It will perhaps be somewhat difficult for the men and women of a later day
to understand Jesse Bentley.
In the Last fifty years a vast change has taken place in the lives of our people.
A revolution has in fact taken place.
The coming of industrialism, attended by all the roar and rattle of affairs,
the shrill cries of millions of new voices that have come among us from over seas,
the going and coming of trains,
the growth of cities,
the building of the interurban car lines
that weave in and out of towns and past farmhouses,
and now in these later days the coming of the automobiles
has worked a tremendous change in the lives and the habits
of thought of our people of Mid-America.
badly imagined and written though they may be in the hurry of our times,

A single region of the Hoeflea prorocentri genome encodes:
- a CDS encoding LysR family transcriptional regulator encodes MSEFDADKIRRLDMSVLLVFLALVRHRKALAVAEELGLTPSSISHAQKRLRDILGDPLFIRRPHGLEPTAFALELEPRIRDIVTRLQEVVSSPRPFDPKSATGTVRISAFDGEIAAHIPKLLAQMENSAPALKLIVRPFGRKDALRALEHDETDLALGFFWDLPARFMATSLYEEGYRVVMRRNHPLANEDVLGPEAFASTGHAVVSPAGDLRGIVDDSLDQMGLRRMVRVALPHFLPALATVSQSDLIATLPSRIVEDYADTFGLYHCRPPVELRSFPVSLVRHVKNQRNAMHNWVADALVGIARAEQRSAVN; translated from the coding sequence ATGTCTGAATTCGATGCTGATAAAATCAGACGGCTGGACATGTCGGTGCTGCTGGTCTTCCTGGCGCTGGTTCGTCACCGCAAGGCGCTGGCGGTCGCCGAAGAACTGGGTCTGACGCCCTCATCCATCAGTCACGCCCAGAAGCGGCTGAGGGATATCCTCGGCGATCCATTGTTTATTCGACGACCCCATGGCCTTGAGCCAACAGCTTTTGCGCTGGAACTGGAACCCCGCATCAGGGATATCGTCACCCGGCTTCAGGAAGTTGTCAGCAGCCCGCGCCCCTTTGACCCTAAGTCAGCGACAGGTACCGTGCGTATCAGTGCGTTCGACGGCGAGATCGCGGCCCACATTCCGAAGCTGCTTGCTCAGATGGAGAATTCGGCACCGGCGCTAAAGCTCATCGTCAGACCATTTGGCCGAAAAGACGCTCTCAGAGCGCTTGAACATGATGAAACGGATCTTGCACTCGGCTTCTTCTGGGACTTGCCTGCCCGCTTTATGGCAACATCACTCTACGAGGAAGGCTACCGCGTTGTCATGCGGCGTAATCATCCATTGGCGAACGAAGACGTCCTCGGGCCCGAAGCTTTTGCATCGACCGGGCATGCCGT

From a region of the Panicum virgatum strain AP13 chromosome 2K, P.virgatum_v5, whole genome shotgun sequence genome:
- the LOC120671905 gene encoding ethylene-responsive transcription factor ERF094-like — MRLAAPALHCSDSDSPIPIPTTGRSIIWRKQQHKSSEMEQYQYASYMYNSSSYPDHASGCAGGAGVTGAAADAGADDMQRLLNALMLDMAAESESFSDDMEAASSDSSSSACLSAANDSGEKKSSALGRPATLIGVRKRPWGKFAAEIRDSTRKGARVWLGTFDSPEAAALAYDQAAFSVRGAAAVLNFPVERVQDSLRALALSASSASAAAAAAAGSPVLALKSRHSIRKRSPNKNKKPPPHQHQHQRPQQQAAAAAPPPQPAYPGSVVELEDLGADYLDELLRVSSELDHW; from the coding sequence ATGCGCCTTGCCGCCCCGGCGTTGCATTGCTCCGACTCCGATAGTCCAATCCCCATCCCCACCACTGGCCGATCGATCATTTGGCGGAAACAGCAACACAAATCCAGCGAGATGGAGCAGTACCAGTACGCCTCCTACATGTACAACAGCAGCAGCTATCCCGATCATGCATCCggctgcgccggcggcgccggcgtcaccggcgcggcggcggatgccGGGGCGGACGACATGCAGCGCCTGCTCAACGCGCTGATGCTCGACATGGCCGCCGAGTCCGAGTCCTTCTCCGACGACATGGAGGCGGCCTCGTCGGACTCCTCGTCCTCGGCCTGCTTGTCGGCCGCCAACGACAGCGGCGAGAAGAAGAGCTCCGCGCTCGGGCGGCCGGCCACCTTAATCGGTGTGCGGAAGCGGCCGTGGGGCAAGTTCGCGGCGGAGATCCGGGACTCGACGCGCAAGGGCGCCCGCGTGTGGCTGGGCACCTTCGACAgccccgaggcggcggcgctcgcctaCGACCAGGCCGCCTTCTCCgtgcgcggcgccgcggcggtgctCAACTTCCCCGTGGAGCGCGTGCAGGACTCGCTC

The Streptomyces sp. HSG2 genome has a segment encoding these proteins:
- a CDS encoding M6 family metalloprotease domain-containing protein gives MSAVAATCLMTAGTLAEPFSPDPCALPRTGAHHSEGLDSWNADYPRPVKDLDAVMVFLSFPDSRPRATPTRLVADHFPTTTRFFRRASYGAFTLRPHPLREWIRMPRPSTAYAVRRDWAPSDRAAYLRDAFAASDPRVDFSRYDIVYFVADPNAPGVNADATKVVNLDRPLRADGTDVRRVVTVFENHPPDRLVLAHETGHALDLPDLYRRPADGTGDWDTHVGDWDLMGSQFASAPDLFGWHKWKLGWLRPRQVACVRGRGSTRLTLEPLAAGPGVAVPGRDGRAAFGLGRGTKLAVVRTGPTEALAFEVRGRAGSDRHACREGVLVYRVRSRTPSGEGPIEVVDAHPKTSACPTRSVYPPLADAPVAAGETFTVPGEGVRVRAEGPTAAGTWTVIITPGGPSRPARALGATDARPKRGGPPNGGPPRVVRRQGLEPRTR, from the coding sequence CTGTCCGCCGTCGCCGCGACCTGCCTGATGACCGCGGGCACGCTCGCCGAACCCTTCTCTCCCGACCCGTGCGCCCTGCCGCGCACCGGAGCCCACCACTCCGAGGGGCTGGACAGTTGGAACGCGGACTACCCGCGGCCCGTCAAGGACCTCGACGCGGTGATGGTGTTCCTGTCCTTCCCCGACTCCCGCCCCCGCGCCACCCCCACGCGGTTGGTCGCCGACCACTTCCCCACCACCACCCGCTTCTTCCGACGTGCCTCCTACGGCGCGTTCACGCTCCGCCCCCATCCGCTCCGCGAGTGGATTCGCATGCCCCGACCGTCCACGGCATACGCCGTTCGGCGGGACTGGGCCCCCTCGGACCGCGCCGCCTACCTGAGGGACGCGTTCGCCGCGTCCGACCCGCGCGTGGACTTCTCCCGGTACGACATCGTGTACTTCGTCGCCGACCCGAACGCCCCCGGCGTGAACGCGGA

are in every household,
magazines circulate by the millions of copies,
newspapers are everywhere.
In our day a farmer standing by a stove in the store in his village
has his mind filled to overflowing with the words of other men.
The newspapers and the magazines have pumped him full.
Much of the old brutal ignorance that had in it also
a kind of beautiful childlike innocence is gone forever.
The farmer by the stove is brother to the men of the cities,
and if you listen you will find him talking as glibly and senselessly
as the best city man of us all